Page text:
Jesus taught that greatest commandment is to love the Lord with all of your heart, soul and mind. He said that the second greatest commandment is to love your neighbor as yourself. I don’t know how you are wired, but for me it’s very easy to love God. As an individual and as a pastor, my passion is to love and care for others. It’s the “as yourself” part where Jesus and I wrestle. I’ve never been great at loving myself…I guess I just heard too many messages that told me that my feelings didn’t matter and so it wasn’t worth speaking up. But I am trying to love myself better and in many ways I’m succeeding. Being honest with that man and respectfully acknowledging that his words and methods hurt me was not just about me loving my neighbor, it was also a significant expression of me loving myself!

A few years ago one of my mentors asked me if I felt that I had a voice. That stunned me; it was a new question with a devastating answer. In an instant I said no and in the next instant I was saturated with grief over all of the times that I stewed and suffered in silence. As a girl, when my feelings were rejected and I began to stuff them inside — in that abyss of powerlessness — I surrendered my voice. As Natalie and I were talking today, the image of the matryoshka doll popped into my head. For so many years I lived out of the smallest version of myself. I was like a matryoshka frozen in the infant stages; I spoke only with a diminished or diminutive voice. The reality is that I am a woman worth so much, capable of so much more!

Semenov_Traditional_Nesting_Doll_1

How many of us live as a shadow of our true selves? How many of us lead with a shaky whisper when our voices should ring with confidence? Learning to love ourselves makes all the difference. It’s no surprise to me that Katie Perry’s song Roar and Sara Bareilles’ Brave have become huge hits, especially with young girls. It seems like an epidemic, so many girls receive messages that they are worth less than others, especially boys, and that their feelings are not an important or acceptable part of the human experience. Maturity teaches us that these are lies. We are full of worth. Emotions are an important, God-created part of our being. This is so fundamentally true that even women who don’t know or love God are writing songs to encourage girls to find their voices and speak up.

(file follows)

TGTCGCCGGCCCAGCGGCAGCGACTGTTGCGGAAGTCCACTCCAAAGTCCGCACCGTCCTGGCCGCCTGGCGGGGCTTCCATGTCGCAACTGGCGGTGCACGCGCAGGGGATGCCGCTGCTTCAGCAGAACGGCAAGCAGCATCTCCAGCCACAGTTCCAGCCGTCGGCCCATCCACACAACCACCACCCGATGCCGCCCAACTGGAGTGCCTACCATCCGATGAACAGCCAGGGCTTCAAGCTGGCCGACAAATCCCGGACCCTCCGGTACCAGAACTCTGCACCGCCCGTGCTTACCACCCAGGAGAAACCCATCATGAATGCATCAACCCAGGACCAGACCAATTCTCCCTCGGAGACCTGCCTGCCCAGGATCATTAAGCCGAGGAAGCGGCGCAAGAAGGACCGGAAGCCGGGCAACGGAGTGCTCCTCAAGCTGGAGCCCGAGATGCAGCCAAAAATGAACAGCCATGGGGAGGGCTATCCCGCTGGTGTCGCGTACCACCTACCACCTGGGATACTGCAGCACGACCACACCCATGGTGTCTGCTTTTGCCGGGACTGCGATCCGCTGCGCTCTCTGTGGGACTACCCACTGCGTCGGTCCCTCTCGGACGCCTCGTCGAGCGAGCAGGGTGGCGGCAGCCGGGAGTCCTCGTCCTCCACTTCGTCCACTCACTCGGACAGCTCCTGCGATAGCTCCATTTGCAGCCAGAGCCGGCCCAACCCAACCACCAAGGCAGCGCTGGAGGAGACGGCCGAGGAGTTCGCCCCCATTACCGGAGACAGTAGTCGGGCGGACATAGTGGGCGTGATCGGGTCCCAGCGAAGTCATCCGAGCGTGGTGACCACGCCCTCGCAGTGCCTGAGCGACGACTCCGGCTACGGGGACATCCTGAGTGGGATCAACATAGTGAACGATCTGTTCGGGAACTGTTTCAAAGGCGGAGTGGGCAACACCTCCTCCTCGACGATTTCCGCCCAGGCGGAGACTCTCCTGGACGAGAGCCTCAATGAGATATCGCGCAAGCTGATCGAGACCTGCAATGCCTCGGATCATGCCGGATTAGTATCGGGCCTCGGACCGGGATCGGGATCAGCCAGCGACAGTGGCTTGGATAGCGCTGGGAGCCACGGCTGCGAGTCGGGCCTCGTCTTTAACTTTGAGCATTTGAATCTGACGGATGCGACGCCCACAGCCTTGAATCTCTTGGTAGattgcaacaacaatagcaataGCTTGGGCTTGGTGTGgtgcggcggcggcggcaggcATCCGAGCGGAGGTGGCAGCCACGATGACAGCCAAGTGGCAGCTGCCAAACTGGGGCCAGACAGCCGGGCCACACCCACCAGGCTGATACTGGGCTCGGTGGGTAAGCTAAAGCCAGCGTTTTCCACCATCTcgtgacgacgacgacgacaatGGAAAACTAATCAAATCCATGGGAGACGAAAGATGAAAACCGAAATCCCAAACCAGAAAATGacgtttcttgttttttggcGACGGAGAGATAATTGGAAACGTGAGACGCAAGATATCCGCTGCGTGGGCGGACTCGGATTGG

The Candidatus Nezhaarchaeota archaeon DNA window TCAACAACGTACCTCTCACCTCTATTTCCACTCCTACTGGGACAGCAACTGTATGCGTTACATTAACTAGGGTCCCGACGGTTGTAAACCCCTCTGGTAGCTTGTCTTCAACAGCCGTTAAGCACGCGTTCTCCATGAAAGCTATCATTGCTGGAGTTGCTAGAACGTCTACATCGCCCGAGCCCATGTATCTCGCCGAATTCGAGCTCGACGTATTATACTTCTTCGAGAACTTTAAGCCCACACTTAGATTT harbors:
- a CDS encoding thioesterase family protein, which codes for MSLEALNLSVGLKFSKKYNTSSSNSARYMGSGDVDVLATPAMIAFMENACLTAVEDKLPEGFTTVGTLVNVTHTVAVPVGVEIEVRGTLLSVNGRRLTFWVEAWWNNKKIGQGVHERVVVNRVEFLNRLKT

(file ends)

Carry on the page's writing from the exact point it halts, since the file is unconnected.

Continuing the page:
“Nothing’s gonna hurt you the way that words do
when they settle ‘neath your skin
kept on the inside and no sunlight
sometimes a shadow wins
but I wonder what would happen if you
say what you want to say
and let the words fall out
honestly, I want to see you be brave”  (Sara Bareilles)

“I used to bite my tongue and hold my breath
scared to rock the boat and make a mess
so I sat quietly, agreed politely…
I’ve got the eye of a tiger, a fighter, dancing through the fire
cause I am a champion and you’re gonna hear me ROAR” (Katie Perry)